Washing your hands seems so simple. Yet many of us can use a refresher in this basic skill – especially when we are responsible for our children’s hand hygiene.
Why wash hands?
It is a simple and effective way to prevent the spread of infection, such as the recent outbreak of mumps in the Columbus area. Avoiding infection is particularly important for people visiting patients in the hospital and for parents who don’t want their children to “catch” the flu or common cold, which are both spread by viruses.
According to the CDC, hand washing can lessen the risk of food-borne illness, reduce the risk of respiratory infections by 16 percent, and cut diarrheal disease-related deaths by up to 50 percent.
A London-based research study indicated that a million deaths could be prevented annually if everyone washed their hands regularly. Another study of 6,000 American students showed that the use of alcohol gel hand sanitizers in classrooms cut absenteeism due to infection by nearly 20 percent.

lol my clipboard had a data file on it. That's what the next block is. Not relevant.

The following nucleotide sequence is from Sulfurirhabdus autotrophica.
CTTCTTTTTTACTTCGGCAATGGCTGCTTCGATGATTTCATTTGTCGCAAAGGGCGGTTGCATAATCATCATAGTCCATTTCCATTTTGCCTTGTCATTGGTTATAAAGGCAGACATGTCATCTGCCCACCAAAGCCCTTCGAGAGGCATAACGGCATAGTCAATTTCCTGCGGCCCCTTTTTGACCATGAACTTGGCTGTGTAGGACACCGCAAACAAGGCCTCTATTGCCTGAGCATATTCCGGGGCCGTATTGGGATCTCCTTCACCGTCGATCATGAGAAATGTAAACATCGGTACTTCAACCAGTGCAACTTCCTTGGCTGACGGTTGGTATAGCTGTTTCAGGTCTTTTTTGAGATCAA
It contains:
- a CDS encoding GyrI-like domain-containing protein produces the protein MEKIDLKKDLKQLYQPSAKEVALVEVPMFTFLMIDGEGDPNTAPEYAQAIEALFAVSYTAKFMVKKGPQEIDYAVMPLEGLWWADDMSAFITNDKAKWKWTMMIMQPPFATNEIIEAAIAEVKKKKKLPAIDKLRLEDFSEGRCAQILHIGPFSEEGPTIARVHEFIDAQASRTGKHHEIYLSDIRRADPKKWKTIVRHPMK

Hand hygiene is a good habit to teach children, especially once they start school, where germs are easily spread. Your child should know to wash their hands:
- Before handling food
- After using the toilet
- Before and after visiting someone in the hospital
- After blowing his nose, coughing or sneezing
- After touching an animal, dirt or garbage
You should wash your hands at the above times, as well as:
- Before and after preparing food
- Before and after treating a cut or caring for someone who is ill
- After changing diapers or assisting a child with using the toilet
Teach your child the following 5 steps for proper hand washing.
- Get wet. Using clean, running water, get hands dripping wet.
- Soap up. Rub hands together with soap to work up a good lather – paying attention to the back of the hands, in between fingers and under nails.
- Scrub-a-dub. Clean hands for at least 20 seconds, which is about the time it takes to sing or hum “Happy Birthday” twice.
- Really rinse. Place hands under clean, running water to rinse well.
- Towel off. Use a clean towel to dry hands – or air-dry them.
If soap and clean, running water are unavailable, use a hand sanitizer containing at least 60 percent alcohol. Although hand sanitizers can effectively reduce the number of germs on your hands, they don’t eliminate all types of microbes. For this reason, they should be used only when hand washing is impractical.